parabolically interpolate y(x = 3.4) first by use of forward differences and

then by use of backward differences.

8. Modify either the QuickBASIC or FORTRAN version of the program

DiffTabl to include the fifth difference for the need of forward or backward interpolation and numerical differentiation.

9. Given 5 (x,y) points (0,0), (1,1), (2,8), (3,27), and (4,64), construct a

complete difference table based on these data. Compute (1) y value at x =

1.25 using a forward, parabolic (second-order) interpolation, (2) y value

at x = 3.7 using a backward, cubic (third-order) interpolation, and (3)

dy/dx value at x = 0 using a forward, third-order approximation.

10. Based on Equation 21, derive the forward-difference formulas for D2yi

and D3yi.

11. Use the result of Problem 10 to compute D2y2 and D3y1 by adopting the

forward-difference terms in Table 1 as high as available.

© 2001 by CRC Press LLC

12. Use the data in Table 1 to compute the first derivative of y at x = 1.155

by including terms up to the third-order forward difference.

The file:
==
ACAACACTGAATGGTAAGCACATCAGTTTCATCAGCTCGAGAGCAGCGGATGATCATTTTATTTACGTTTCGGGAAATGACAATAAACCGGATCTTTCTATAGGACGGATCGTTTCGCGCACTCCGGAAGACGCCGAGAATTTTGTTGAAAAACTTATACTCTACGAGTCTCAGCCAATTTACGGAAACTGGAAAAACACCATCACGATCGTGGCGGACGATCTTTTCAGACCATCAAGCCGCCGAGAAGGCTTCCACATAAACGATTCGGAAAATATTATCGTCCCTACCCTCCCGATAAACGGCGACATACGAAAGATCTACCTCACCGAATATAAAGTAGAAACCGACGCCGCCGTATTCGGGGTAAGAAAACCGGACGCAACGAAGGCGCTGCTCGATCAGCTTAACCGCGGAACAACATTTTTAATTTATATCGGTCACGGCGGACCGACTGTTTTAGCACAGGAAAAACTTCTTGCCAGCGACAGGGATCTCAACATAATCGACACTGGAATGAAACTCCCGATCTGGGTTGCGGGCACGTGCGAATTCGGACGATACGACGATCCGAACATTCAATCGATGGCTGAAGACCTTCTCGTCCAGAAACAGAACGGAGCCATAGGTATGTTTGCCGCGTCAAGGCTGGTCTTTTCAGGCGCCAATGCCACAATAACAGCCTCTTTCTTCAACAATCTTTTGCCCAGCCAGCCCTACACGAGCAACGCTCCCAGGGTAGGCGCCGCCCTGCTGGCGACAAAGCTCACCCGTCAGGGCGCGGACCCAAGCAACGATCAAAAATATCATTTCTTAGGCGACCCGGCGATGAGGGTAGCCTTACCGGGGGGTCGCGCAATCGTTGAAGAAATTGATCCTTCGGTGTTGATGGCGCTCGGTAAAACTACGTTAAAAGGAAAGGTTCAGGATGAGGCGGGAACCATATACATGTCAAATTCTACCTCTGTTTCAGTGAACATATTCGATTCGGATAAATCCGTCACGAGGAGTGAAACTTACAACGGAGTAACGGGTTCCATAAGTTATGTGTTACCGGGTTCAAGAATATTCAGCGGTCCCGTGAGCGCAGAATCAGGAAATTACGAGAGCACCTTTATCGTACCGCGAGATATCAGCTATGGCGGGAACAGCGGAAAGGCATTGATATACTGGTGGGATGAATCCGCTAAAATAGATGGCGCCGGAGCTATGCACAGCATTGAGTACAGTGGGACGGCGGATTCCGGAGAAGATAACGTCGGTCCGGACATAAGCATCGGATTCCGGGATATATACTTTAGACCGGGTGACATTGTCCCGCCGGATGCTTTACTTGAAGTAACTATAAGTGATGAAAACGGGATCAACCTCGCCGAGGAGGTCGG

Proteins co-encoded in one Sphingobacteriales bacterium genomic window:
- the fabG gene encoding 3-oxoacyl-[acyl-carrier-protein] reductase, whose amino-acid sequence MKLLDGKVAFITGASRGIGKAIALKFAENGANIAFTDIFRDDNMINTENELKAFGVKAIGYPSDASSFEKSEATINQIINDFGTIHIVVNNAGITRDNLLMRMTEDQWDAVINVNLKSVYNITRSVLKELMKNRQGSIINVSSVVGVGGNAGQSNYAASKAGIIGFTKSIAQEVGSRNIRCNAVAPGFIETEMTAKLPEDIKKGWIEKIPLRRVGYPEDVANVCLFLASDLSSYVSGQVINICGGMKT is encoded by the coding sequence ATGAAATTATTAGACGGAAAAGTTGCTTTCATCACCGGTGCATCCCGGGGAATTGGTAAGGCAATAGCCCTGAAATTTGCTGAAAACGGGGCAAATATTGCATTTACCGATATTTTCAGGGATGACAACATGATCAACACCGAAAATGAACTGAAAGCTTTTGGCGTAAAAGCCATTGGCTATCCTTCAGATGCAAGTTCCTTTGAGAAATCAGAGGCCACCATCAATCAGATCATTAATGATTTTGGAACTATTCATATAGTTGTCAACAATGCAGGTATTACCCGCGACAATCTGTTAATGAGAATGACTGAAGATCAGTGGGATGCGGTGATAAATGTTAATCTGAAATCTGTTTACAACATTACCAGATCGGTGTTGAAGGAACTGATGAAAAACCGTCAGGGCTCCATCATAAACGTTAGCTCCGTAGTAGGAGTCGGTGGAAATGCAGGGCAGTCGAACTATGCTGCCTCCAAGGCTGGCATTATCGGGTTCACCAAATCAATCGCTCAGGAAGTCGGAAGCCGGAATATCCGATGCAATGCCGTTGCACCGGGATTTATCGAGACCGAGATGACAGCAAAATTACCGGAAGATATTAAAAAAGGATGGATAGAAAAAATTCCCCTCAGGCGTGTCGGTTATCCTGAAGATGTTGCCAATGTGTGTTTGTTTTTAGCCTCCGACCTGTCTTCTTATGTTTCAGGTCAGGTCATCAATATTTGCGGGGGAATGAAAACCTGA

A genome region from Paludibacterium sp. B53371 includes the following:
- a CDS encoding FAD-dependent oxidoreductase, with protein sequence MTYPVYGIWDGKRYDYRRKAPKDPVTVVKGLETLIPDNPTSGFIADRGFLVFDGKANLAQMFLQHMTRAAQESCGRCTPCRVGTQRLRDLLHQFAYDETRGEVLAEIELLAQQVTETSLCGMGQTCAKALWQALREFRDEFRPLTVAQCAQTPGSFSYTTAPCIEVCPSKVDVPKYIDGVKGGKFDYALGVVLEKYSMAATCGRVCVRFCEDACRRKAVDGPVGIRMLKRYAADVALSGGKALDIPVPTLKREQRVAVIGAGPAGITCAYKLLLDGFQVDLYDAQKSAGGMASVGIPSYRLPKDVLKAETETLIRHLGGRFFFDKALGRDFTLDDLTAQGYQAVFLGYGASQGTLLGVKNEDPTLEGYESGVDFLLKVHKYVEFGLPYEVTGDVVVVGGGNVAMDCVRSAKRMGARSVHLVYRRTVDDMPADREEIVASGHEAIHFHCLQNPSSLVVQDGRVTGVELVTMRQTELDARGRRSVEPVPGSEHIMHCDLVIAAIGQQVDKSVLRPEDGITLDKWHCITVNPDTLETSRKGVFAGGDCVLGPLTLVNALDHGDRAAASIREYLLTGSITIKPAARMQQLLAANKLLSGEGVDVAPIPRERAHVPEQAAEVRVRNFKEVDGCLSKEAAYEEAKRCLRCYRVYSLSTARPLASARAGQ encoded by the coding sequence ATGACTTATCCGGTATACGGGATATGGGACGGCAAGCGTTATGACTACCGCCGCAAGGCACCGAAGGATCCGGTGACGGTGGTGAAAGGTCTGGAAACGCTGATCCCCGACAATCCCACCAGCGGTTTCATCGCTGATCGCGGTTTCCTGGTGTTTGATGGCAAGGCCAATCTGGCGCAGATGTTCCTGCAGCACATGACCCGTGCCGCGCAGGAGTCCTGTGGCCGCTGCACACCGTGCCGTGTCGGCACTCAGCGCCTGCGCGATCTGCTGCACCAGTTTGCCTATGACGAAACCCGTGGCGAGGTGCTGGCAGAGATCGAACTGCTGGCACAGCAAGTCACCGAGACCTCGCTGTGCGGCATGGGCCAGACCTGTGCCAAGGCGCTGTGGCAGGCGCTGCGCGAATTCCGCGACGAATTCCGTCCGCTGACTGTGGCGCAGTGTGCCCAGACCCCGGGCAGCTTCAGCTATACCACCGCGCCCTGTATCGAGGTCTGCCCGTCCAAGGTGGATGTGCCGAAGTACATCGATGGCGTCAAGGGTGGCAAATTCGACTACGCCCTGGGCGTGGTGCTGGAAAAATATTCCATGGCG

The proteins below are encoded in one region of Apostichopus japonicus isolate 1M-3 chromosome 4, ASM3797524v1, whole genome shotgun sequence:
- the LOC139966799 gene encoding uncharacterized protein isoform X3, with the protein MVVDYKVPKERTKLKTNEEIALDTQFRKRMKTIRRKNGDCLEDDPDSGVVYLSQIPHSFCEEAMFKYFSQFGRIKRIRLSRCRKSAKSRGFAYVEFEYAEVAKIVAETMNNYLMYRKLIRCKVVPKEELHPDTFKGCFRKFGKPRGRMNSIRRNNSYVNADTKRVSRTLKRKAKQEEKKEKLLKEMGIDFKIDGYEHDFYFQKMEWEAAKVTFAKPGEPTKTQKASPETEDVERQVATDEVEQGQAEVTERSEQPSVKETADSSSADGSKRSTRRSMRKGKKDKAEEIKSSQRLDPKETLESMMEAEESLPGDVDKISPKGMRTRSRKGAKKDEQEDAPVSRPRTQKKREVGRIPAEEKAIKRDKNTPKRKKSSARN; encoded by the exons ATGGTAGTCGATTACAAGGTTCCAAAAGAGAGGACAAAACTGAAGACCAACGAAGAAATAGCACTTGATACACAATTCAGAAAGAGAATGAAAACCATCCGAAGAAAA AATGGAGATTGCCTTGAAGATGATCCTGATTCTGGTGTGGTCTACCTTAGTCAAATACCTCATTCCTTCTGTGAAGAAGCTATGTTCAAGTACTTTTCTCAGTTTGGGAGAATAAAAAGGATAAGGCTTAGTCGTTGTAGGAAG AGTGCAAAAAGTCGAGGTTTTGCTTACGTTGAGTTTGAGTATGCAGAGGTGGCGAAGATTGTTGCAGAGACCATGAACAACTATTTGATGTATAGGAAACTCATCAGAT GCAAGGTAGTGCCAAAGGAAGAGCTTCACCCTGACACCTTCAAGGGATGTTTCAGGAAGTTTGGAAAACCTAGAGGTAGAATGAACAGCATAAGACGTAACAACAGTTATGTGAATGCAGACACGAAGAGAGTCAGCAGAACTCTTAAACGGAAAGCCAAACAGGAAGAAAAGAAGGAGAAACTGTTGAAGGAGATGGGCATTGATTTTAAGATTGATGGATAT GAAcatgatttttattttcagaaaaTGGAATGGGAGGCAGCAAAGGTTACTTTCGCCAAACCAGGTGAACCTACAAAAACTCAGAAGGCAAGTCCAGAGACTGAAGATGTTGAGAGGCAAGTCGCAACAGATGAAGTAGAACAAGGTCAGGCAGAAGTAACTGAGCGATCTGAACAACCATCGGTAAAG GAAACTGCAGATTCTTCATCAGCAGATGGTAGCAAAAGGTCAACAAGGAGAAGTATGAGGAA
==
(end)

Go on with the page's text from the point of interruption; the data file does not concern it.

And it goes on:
13. Apply MATLAB for the points given in Problem 1 to print out the rows

of x, y, ?y, 2y, 3y, and 4y.

14. Same as Problem 13 but the points in Problem 6.

15. Apply Mathematica and DO loops to print out a difference table similar

to that shown in Mathematica Application of Section 4.2 for the points

given in Problem 1.

16. Apply Mathematica and DO loops to print out a difference table similar

to that shown in Mathematica Application of Section 4.2 for the points

given in Problem 6.

17. Compute the binomial coefficient for r = 0.4 and k = 1,2,3,4,5 according

to Equation (8) in Section 4.2 using MATLAB.

18. Rework Problem 17 but using Mathematica.

LAGRANGI

1. Given five points (1,1), (2,3), (3,2), (4,5), and (5,4), use the last three

points and Lagrangian interpolation formula to compute y value at x = 6.

2. A set of 5 (x,y) points is given as (1,2), (2,4), (4,5), (5,2), (6,0), apply the

Lagrangian interpolation formulas to find the y for x = 3 by parabolic

interpolation using the middle three points. Check the answer by (a)

without fitting the three points by a parabolic equation, and (b) by deriving

the parabolic equation and then substituting x equal to 3 to find the y value.